At last, the Admiral’s flotilla came to rest in the midst of the sea. The smaller ships helmed by the Lieutenants surrounded Peter’s Barque. It was calm… but it was a false calm, and it troubled the Captain. For all around them on the horizon storms were raging and enemy ships circled. There was prosperity in the nations… but a spiritual poverty was growing day by day. And there was an odd, almost ominous collaboration developing between the nations while at the same time terrible wars and factions broke out among them. In fact, rumors abounded that many of the nations that had once pledged their allegiance to the Admiral were now beginning to rebel. It was as though all the little storms were merging to form a Great Storm—the one the Admiral foretold many centuries before. And a great beast was stirring beneath the sea.

Turning to face his men, the Captain’s face grew pale. Many had fallen asleep, even among the Lieutenants. Some had grown fat, some lazy, and yet others complacent, no longer consumed with zeal for the Admiral’s Commission as their predecessors had once been. A plague that was spreading in many lands had now made its way onto some of the smaller ships, a terrible and deep-rooted malady which, developing every day, was eating away at some in the fleet—just as the Captain’s predecessor warned that it would.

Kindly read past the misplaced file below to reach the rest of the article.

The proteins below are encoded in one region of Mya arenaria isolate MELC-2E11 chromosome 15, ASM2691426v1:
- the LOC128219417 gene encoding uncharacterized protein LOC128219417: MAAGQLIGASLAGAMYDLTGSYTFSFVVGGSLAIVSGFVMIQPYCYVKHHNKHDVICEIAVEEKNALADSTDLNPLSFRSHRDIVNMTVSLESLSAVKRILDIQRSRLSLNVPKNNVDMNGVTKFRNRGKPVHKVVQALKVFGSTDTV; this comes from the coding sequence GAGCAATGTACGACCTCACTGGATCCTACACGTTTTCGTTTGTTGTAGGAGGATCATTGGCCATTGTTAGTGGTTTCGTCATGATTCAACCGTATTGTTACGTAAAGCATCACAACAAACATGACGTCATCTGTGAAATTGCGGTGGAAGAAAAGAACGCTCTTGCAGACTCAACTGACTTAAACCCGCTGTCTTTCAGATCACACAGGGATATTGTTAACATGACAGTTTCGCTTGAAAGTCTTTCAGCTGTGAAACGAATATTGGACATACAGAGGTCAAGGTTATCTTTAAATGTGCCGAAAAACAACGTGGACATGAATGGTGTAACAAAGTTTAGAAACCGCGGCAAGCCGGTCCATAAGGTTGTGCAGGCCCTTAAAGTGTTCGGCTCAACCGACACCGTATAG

You understand, Venerable Brethren, what this disease is—apostasy from God… —POPE ST. PIUS X, E Supremi, Encyclical On the Restoration of All Things in Christ, n. 3, 5; October 4th, 1903

“Why aren’t we sailing anymore?” the newly elected Captain whispered to himself as he gazed up at listless sails. He reached down to rest his hands on the helm. “Who am I to be standing here?” Looking toward his enemies over starboard, and then again port side, the Holy Captain fell to his knees.“Please Admiral…. I cannot lead this fleet alone.” And at once he heard a voice somewhere in the air above him:

Behold, I am with you always, until the end of the age.

And like a lightning bolt from beyond, the Captain called to mind the great Council of Ships that had gathered almost a century before. There, they affirmed the very role of the Captain… a role that cannot fail because it was safeguarded by the Admiral Himself.

The first condition of salvation is to maintain the rule of the true faith. And since that saying of our Lord Jesus Christ, You are Peter, and upon this rock I will build my Church, cannot fail of its effect, the words spoken are confirmed by their consequences. For in the Apostolic See the Catholic religion has always been preserved unblemished, and sacred doctrine been held in honor. —First Vatican Council, “On the infallible teaching authority of the Roman Pontiff” Ch. 4, vs. 2

The Captain took a deep breath. He recalled how the very same Captain who convened the Council of Ships had himself said:

Now indeed is the hour of wickedness and the power of darkness. But it is the final hour and the power quickly passes away. Christ the strength of God and the wisdom of God is with us, and He is on our side. Have confidence: he has overcome the world. —POPE PIUS IX, Ubi Nos, Encyclical, n. 14; papalencyclicals.net